The street art wall begins to take shape

Fiddling with spray paint caps and with spray paint on my hands (after picking two colours and making my own awkward stencil), I chatted to Mandy about mural art and how it is so much more than graffiti.

“I want to see more street art,” she explained, noting that the Springwood street art developments have been positive and a way to brighten up empty walls.

As the event progressed we watched the canvas get covered by more and more artist works. It was amazing to see the piece take shape.

The street art wall at the end of the Lot Party

Street art can bring culture and infuse local meaning into an empty wall. It makes places brighter and can bring out character. Mandy noted that street art shares art with a larger audience: “It brings art to people – not many people attend art galleries.” This is certainly true of Mandy’s piece near Springwood station, with thousands of people seeing this mural daily.

mandy schoene salter's mural at springwood train station

Mandy Schoene-Salter’s mural at Springwood Station

Reflecting on the event I think it was incredible how a few crates and tents can transform an under-utilised space into a vibrant free community event, especially in our current cost of living crisis where it can be too expensive for many to go out and socialise regularly, increasing individual isolation.

The Rotary Club of Springwood

There was a variety of affordable food on offer as well, thanks to a range of food trucks and the Rotary Club’s fundraising sausage sizzle. Rotary’s fundraising at events like these has helped build community resources, including the exercise equipment at Winmalee Skate Park and the Buttenshaw Park accessible carousel.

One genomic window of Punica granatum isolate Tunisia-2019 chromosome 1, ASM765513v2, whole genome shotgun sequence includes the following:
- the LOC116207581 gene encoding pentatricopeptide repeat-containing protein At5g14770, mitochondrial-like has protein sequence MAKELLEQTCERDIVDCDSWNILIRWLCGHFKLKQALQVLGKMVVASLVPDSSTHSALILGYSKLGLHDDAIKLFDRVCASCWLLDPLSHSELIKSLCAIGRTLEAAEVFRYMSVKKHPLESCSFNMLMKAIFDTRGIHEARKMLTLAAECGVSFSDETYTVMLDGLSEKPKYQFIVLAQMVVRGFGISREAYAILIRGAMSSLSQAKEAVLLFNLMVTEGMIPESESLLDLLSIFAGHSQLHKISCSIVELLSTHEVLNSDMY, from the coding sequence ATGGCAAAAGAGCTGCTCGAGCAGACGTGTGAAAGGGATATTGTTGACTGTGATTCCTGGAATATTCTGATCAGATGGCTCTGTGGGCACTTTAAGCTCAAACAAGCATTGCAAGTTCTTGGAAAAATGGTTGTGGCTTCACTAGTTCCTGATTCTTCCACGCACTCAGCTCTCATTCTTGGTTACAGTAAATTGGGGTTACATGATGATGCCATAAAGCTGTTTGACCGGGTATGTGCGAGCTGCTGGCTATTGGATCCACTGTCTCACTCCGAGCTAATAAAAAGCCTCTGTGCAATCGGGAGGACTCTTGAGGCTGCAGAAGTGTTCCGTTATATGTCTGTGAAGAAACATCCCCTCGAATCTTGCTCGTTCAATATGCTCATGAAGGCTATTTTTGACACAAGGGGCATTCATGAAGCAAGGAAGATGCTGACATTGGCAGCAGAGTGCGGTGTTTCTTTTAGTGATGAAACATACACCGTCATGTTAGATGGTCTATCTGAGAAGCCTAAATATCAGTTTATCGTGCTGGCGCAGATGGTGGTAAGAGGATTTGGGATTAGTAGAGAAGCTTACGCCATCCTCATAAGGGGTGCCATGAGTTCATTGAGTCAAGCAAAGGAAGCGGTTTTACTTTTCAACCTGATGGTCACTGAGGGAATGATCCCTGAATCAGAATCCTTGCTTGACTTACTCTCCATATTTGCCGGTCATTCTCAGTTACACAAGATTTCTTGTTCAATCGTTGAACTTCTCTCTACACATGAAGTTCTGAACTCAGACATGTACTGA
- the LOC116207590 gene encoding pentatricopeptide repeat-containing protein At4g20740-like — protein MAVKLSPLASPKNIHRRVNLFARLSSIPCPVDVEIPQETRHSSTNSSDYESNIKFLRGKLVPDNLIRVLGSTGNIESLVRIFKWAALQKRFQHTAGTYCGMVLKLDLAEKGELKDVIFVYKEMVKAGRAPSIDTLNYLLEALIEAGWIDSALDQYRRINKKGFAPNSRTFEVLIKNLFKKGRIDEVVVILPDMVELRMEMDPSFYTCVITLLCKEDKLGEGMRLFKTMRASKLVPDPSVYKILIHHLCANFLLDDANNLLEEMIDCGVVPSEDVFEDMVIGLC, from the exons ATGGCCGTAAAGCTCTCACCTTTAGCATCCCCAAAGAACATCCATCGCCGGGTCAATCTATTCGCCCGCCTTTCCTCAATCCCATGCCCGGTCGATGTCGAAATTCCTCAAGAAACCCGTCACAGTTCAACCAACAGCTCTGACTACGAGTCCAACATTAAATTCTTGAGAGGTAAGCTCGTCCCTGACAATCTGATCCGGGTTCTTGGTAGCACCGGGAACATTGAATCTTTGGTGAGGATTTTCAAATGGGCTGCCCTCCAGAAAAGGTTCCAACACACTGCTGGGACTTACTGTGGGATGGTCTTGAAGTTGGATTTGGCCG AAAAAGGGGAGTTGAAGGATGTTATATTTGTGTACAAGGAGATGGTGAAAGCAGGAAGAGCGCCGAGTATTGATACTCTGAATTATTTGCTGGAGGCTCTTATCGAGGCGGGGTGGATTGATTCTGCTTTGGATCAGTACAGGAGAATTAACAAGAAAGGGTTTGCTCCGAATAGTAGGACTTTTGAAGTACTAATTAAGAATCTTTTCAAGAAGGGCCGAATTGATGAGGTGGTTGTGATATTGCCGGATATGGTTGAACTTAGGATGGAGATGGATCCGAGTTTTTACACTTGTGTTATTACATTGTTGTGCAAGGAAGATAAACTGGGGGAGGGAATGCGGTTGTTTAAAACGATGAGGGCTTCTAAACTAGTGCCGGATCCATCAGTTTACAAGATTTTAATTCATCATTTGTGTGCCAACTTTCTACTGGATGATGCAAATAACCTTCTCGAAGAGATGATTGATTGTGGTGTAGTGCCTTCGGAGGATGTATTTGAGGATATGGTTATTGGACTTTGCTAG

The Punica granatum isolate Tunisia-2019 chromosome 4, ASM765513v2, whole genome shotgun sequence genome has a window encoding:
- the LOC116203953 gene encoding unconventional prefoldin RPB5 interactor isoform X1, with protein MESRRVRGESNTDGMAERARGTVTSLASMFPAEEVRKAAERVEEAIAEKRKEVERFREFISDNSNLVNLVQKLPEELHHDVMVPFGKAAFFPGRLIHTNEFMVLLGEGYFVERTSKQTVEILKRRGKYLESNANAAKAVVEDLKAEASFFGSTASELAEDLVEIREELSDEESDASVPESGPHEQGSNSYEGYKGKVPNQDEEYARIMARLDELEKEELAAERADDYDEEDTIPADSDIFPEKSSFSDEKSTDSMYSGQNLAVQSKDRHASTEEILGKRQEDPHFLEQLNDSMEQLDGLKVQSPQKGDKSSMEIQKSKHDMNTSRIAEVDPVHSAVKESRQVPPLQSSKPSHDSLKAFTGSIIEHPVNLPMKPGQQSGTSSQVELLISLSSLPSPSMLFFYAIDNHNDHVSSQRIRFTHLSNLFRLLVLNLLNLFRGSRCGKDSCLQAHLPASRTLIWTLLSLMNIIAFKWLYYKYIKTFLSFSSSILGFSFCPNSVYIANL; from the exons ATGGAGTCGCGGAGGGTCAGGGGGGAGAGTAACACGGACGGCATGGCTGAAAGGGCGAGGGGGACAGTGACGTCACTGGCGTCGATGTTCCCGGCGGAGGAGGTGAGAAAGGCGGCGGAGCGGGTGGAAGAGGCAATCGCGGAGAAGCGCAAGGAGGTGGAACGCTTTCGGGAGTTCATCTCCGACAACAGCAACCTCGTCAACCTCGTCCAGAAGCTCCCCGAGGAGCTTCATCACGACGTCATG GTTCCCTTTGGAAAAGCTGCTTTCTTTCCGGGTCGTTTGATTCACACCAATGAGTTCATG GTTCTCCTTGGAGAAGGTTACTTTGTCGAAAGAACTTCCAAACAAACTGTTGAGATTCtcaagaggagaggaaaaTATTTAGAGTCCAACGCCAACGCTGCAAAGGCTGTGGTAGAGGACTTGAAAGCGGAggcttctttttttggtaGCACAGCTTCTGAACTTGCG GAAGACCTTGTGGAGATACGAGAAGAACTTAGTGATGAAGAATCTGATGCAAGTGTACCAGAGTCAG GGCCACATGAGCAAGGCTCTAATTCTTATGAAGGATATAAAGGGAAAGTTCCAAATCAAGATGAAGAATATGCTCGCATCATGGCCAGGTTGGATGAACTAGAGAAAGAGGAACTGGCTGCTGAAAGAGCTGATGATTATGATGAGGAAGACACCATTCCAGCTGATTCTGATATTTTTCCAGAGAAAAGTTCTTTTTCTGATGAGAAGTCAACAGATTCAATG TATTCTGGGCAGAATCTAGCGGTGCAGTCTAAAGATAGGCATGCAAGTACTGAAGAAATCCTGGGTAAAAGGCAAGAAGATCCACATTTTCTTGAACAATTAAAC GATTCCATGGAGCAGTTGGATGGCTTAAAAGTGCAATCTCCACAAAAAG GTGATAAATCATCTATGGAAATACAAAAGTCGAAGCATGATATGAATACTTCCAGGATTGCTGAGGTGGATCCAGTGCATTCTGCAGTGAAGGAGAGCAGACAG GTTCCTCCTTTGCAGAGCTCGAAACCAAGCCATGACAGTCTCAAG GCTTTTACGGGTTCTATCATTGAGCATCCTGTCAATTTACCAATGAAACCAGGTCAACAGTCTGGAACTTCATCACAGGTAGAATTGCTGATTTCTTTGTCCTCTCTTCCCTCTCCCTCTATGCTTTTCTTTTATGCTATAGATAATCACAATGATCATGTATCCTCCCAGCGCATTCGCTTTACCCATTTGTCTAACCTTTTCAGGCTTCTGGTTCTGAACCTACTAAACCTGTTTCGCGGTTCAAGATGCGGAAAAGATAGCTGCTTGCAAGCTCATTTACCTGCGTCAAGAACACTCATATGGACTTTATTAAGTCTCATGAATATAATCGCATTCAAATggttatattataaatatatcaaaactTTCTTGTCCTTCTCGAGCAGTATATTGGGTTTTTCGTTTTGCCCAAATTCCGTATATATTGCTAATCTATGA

Thanks to its convenient location right next to the train station, attendees from as far as the inner city were able to arrive and appreciate what the Blue Mountains has to offer.

I also love how the inclusion of art workshops helped support local artists and fostered creativity within the community: exposing attendees to new art making practices, ideas, and mediums. It also provides job opportunities for local creatives and collectives who then share their skillsets with young people.

I hope to see more Council-sponsored events like these in the future. By bringing people together in new ways we create a stronger community and foster new connections between individuals and organisations.


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This story has been produced as part of a Bioregional Collaboration for Planetary Health and is supported by the Disaster Risk Reduction Fund (DRRF). The DRRF is jointly funded by the Australian and New South Wales governments.


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About Tamsyn McGrouther

Tamsyn McGrouther is a local writer, creative, and university student. They are passionate about Climate Justice and using journalism to build new narratives about the world. You can find them wistfully staring into the middle distance on public transport or very stressed out on a roundabout.